Film History

By Huy Ho
  • 1904

    Account film started to turn into the prevailing and more well known type of film-production creation. "Story films," albeit more costly to make than realities (day by day life scenes), or narrative like records of information occasions, were being delivered in more prominent numbers.
  • 1920

    Co-director Paul Wegener's expressionistic thriller The Golem: How He came into the world (1920, Germany) (otherwise known as Der Golem, Wie er in Bite the dust Welt Kam, or The Golem) was the third of a progression of movies, gone before by two lost movies: The Golem (1915, Germ.) (also known as Der Golem) and the short parody The Golem and the Moving Young lady (1917, Germ.)
  • 1932

    The film career of 4 year-old child star Shirley Temple (born in 1928), probably the most famous child actress in history, began when she appeared in eight exploitative one-reeler shorts, in a series from Educational Pictures called the 'Baby Burlesks'. In the short take-offs, toddlers played adult roles and wore provocative clothing. Her first film appearance was in the first film of the series titled Runt Page (1932). Her feature film debut was in The Red-Haired Alibi (1932).
  • 1943

    The precursor of Italian neo-realism was Luchino Visconti's gritty Ossessione (1943, It.), the Italian director's first film. Loosely adapted from James M. Cain's pulp novel The Postman Always Rings Twice, it enraged fascist censors and inspired the term neo-realism. The movement would really take hold from the mid-40s to the mid-50s, with its main exponents being Visconti, Roberto Rossellini and Vittorio De Sica.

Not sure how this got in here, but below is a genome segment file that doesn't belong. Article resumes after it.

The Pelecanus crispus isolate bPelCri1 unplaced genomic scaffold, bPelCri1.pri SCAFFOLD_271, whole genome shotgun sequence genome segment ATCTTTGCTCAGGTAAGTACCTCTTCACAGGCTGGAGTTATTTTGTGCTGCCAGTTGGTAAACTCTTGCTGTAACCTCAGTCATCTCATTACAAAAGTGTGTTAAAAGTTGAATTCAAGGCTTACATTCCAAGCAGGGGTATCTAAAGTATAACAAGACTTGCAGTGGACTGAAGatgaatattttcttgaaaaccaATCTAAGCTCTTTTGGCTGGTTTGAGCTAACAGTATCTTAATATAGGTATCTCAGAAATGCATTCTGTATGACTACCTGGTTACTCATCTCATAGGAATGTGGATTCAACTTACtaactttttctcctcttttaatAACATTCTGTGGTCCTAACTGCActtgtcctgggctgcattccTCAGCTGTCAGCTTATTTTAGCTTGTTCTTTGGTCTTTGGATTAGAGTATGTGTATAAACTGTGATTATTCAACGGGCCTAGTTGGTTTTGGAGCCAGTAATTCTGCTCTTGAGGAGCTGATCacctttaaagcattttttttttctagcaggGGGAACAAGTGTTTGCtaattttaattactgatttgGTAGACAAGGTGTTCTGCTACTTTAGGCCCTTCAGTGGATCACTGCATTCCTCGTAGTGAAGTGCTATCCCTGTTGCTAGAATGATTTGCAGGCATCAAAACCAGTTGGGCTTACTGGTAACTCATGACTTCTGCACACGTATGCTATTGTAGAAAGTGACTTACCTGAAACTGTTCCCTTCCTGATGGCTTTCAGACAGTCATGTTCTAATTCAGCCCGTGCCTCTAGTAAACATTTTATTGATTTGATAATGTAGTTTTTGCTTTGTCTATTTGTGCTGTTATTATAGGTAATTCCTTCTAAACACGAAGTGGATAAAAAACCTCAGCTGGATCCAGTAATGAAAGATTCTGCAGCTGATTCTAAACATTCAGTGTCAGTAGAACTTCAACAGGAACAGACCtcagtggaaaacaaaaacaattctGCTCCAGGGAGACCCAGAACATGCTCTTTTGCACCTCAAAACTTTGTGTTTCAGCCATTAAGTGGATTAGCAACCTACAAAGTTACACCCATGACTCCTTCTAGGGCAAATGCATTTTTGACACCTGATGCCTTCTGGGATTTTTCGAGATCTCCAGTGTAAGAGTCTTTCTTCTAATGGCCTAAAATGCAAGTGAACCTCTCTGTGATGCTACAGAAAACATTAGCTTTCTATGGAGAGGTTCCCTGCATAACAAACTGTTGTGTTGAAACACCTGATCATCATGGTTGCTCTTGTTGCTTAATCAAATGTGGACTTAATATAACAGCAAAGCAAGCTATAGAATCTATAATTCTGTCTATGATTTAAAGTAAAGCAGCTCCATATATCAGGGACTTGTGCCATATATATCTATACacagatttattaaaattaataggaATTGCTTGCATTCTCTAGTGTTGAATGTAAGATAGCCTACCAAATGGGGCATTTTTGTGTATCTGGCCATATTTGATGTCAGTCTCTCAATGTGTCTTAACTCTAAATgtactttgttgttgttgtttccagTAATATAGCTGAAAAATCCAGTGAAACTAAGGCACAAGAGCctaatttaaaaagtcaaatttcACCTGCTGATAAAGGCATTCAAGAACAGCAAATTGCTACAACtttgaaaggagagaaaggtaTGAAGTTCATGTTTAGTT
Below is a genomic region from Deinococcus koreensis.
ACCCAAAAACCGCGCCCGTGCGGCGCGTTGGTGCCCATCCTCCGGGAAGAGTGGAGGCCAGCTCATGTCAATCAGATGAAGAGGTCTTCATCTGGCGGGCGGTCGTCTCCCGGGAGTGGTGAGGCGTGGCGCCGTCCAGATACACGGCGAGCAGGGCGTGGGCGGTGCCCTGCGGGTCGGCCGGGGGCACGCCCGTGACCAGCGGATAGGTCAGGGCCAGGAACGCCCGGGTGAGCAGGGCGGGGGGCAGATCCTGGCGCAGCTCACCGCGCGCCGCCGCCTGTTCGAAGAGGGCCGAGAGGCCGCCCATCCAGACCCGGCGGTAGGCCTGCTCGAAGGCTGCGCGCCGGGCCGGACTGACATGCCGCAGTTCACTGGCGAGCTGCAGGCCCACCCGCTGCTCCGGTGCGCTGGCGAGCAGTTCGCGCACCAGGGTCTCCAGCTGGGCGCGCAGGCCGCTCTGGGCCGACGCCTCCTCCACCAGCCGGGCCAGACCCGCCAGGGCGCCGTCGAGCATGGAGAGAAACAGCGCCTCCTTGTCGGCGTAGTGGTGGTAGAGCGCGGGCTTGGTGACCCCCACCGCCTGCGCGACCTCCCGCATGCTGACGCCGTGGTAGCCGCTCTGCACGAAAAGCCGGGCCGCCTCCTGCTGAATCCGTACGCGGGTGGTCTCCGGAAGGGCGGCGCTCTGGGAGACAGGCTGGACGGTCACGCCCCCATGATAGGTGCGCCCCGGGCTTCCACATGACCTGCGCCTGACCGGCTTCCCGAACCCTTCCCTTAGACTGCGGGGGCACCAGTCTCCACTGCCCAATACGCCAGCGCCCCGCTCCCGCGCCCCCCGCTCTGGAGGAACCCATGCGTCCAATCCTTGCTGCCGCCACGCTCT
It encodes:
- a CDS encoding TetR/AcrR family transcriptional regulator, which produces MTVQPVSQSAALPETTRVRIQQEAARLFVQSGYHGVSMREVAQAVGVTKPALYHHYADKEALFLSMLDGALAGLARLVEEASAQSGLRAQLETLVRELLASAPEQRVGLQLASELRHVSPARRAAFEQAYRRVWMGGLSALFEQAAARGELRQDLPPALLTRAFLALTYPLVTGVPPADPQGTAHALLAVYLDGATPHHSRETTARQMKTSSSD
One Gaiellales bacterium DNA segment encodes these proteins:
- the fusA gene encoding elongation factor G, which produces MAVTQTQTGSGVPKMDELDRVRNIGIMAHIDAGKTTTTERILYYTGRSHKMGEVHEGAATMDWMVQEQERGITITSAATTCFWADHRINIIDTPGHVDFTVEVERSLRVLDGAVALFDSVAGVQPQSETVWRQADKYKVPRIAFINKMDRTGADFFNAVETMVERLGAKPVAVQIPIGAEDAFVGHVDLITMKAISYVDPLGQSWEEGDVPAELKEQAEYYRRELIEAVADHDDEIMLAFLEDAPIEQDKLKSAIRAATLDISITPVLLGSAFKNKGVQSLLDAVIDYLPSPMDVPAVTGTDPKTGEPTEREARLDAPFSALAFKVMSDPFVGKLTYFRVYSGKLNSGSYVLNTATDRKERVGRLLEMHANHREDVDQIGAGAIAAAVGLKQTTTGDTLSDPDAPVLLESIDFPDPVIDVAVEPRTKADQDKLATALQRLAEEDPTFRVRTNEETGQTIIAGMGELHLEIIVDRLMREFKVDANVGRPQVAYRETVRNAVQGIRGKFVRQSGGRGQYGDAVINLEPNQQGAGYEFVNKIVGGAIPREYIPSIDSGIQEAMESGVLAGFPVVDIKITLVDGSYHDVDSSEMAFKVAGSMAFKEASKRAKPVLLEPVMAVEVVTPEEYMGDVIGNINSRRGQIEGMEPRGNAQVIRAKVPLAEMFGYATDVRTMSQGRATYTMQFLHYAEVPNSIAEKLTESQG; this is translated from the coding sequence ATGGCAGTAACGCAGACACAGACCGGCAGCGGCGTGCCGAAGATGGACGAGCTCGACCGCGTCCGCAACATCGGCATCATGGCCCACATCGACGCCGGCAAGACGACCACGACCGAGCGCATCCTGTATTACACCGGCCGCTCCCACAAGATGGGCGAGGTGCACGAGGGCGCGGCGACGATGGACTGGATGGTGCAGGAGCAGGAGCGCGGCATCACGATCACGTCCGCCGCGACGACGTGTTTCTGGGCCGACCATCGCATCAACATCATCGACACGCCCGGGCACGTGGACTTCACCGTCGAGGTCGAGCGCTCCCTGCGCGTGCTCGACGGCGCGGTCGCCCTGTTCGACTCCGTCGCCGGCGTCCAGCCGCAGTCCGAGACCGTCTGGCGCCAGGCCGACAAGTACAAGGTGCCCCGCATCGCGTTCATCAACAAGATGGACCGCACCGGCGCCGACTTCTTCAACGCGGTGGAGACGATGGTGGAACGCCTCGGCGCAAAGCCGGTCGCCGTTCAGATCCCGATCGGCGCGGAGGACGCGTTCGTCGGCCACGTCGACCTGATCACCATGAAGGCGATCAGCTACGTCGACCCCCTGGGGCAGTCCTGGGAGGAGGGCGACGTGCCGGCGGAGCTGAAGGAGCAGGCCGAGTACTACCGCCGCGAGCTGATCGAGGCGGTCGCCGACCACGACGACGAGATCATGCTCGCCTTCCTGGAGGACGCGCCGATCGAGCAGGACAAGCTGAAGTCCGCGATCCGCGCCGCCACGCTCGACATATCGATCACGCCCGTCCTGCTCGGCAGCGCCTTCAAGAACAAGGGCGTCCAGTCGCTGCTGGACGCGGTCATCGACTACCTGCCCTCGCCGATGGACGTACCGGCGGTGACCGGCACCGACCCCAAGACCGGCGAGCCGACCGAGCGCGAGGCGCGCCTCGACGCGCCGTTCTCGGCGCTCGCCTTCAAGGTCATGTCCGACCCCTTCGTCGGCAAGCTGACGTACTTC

• 1955

    Indian director Satyajit Ray's first film, the low-budget, coming-of-age tale Pather Panchali (1955, India) (aka The Song of the Road, or The Lament of the Path), was the first of an "Apu Trilogy" followed by Aparajito (1956) (aka The Unvanquished) and Apur Sansar (1959) (aka The World of Apu). It realistically portrayed low-class poverty in India through the eyes of its adolescent protagonist Apu (Subir Banerjee). It was the first Indian film to receive major critical attention internationally.
  • 1966

    The character of Batman made his first appearance in film since two Batman serials in 1943 and 1949, in the feature film Batman (1966). It was a campy, zany, silly, and comical film, spun-off from the 1966-68 TV show, with cheap special effects and tongue-in-cheek humor.
  • 1978

    Marlon Brando broke the $3 million mark for an actor's earnings, when he was reportedly paid a salary of $3.7 million and over 11 percent of the gross (his total earnings were $14 million) for his 10-minute cameo appearance (shot over 12 days) as Jor-El, the title character's father in the blockbuster Superman: The Movie (1978). He also received top-billing (with Gene Hackman) over Christopher Reeve.
  • 1987

    Timothy Dalton was the new 007 British agent James Bond, appearing initially in The Living Daylights (1987), the 15th film in the James Bond franchise. [Dalton appeared in only one other Bond film, Licence to Kill (1989)]. Dalton was credited with reinvigorating the Bond character by making him brooding, moody and darker. It was also the first of two films with a new love-starved Miss Moneypenny (Caroline Bliss). It was the first change in the Miss Moneypenny casting in 25 years (in 14 films).
  • 1999

  • 2004

  • 2017

    Writer/director and legendary film-maker George A. Romero, who essentially launched the modern zombie film sub-genre, died at the age of 77. His most influential film, influenced by Richard Matheson’s novel I Am Legend, was the low-budget, black and white, gory B-movie cult classic Night of the Living Dead (1968). It told about a group of people (with an heroic black male lead) trapped in a remote Pennsylvania farmhouse who became prey to a horde of slow-moving, ravenous zombies.
  • 2021

    Canadian actor Christopher Plummer died at the age of 91 on February 5, 2021. His most well-remembered and notable performance was opposite Julie Andrews in The Sound of Music (1965). Plummer also had roles in The Man Who Would Be King (1975), The Insider (1999), and The Last Station (2009), among others. He had two notable Academy Award-related honors. At the age of 82, he won the Academy Award for Best Supporting Actor for Beginners (2010), becoming the oldest person to win an acting award.